Are ETFs liquid enough?
Since only large investors, such as market markers whom the fund house appoints, can “create” and “redeem” units with the fund house, your only chance to buy and sell ETFs is on the stock exchange. Hence, liquidity is important. Some ETFs, like those typically from Benchmark AMC, enjoy good liquidity. For instance, the average trading volume of Benchmark Nifty BeES was 113,000 units a day so far in 2011, 89,463 units in 2010, 145,000 units in 2009 and 72,018 units in 2008.
However, not all ETFs enjoy good liquidity. Sensex Prudential ICICI Exchange-Traded Fund (SPICE), for example, has consistently suffered from poor liquidity. Only 81, 151 and 207 units were traded on average in 2008, 2009 and 2010, respectively. On 119 of 252 trading days in 2010, not a single SPICE unit was traded. On 46 days, less than 20 units were traded. “Since actively managed funds have outperformed ETFs, we have not been able to give much attention to SPICE. In India, fund managers have managed to outperform benchmark indices, as against the developed markets. Even ICICI Prudential AMC’s actively managed funds have done much better than our own passive funds”, says S. Naren, chief investment officer equity, ICICI Prudential Asset Management Co. Ltd.
Fighting for shelf space
Though India’s first ETF house got sold out, market experts believe that this is not necessarily a bad sign for passively managed funds in India. As per the ETF landscape report released by BlackRock Inc., an US-based asset management company and the owners of iShares ETFs (world’s largest ETF provider in terms of number of products and assets under management with a 44.1% market share) ETFs have grown by 33.2%, compounded annually, globally in the past 10 years and 26.1% in the past five years.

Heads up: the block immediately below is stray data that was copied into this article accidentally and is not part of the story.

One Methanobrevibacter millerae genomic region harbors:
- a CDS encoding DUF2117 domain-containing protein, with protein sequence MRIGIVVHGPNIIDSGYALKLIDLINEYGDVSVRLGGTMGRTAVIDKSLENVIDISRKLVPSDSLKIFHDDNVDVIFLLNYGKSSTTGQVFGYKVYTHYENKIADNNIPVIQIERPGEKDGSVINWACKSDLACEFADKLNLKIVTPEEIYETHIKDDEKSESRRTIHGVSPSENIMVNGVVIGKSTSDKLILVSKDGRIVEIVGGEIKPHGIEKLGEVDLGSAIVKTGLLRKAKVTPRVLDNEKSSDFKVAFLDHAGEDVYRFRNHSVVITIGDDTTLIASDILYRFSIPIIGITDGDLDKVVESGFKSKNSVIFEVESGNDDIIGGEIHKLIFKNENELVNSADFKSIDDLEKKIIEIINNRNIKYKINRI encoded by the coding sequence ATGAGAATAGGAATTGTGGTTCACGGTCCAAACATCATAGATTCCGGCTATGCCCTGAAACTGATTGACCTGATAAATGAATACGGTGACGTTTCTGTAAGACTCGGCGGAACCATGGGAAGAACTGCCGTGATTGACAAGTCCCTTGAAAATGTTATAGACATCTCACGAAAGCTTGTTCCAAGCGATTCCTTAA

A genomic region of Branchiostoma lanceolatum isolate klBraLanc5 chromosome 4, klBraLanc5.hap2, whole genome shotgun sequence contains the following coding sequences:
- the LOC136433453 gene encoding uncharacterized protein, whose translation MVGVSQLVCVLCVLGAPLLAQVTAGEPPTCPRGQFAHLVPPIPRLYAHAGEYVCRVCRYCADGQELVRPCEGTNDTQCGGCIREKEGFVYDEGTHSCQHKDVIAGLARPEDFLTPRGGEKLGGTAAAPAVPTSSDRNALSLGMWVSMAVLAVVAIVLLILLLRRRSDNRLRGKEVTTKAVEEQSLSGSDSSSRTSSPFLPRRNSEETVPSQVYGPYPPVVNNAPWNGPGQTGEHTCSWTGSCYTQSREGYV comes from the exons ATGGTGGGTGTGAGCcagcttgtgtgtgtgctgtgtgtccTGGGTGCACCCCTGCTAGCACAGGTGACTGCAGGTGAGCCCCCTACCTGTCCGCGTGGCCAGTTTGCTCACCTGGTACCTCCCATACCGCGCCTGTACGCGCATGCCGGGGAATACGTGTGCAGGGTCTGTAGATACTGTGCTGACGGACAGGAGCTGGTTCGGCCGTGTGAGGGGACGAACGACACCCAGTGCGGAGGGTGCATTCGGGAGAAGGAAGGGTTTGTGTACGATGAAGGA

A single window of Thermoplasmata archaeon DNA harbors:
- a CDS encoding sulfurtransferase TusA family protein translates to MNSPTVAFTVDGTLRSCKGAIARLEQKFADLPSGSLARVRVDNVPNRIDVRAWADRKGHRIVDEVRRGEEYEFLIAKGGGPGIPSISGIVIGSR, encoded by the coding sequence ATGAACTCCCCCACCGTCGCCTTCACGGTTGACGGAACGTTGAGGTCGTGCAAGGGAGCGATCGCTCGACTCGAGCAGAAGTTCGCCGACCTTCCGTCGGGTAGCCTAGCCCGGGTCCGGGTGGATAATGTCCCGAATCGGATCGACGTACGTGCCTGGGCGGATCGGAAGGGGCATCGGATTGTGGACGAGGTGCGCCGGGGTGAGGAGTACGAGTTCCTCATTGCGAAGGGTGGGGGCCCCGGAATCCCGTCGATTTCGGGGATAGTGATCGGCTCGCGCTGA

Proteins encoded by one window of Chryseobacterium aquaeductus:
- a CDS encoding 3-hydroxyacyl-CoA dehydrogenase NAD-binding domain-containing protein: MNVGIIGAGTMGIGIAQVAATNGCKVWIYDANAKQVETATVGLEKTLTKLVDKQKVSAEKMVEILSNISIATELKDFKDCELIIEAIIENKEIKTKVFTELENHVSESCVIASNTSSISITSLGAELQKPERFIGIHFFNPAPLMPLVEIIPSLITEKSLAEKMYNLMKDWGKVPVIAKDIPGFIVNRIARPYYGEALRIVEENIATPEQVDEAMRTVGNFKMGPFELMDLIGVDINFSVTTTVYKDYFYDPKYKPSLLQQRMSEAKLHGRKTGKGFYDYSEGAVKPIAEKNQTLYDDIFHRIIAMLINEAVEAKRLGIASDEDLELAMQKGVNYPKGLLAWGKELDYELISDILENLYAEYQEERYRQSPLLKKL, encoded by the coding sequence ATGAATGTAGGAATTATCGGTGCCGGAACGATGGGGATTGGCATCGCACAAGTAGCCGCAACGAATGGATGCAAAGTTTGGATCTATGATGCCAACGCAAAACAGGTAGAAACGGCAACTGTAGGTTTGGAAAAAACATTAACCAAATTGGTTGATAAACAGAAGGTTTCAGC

In the US, MFs witnessed a net redemption (more money went out than came in) of $278.3 billion, against a net sales (more money came in than went out) of $85.9 billion during the first 10 months on 2010. With the US ETF industry having crossed the $1 trillion mark on 16 December 2010 (it took the industry 18 years to reach this milestone), the US MF industry (excluding ETFs), took 16 years to reach the $1 trillion mark.
What should you do
Though I believe that ETFs are good products and make a good way to construct the core of the portfolio, you don’t need to invest your entire corpus in ETFs especially if you do not have a demat account.
Small retail investors who are wary of accessing stock markets will find it more comfortable in filling up a form, the traditional way, and investing in index funds. But since ETFs enjoy low tracking error (they track their benchmark indices more closely, on average, than index funds) and are low cost products, at least one ETF in your portfolio bodes well.